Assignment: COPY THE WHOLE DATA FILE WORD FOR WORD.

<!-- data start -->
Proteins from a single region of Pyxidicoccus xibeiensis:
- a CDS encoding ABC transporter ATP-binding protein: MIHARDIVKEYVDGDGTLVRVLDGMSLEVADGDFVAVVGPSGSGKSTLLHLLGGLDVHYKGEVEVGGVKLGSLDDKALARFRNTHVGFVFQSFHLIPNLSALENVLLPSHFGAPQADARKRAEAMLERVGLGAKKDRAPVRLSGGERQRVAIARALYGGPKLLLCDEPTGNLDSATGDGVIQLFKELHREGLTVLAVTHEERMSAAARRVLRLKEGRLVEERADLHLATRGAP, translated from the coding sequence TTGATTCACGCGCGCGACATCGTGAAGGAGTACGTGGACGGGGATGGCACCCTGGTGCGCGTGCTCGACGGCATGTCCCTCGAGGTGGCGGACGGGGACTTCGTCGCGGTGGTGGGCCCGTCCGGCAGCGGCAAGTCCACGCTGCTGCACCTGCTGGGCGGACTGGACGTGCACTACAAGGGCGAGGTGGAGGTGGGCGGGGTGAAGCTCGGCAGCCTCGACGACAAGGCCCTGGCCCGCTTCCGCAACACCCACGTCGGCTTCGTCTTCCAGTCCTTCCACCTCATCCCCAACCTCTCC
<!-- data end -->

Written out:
Proteins from a single region of Pyxidicoccus xibeiensis:
- a CDS encoding ABC transporter ATP-binding protein: MIHARDIVKEYVDGDGTLVRVLDGMSLEVADGDFVAVVGPSGSGKSTLLHLLGGLDVHYKGEVEVGGVKLGSLDDKALARFRNTHVGFVFQSFHLIPNLSALENVLLPSHFGAPQADARKRAEAMLERVGLGAKKDRAPVRLSGGERQRVAIARALYGGPKLLLCDEPTGNLDSATGDGVIQLFKELHREGLTVLAVTHEERMSAAARRVLRLKEGRLVEERADLHLATRGAP, translated from the coding sequence TTGATTCACGCGCGCGACATCGTGAAGGAGTACGTGGACGGGGATGGCACCCTGGTGCGCGTGCTCGACGGCATGTCCCTCGAGGTGGCGGACGGGGACTTCGTCGCGGTGGTGGGCCCGTCCGGCAGCGGCAAGTCCACGCTGCTGCACCTGCTGGGCGGACTGGACGTGCACTACAAGGGCGAGGTGGAGGTGGGCGGGGTGAAGCTCGGCAGCCTCGACGACAAGGCCCTGGCCCGCTTCCGCAACACCCACGTCGGCTTCGTCTTCCAGTCCTTCCACCTCATCCCCAACCTCTCC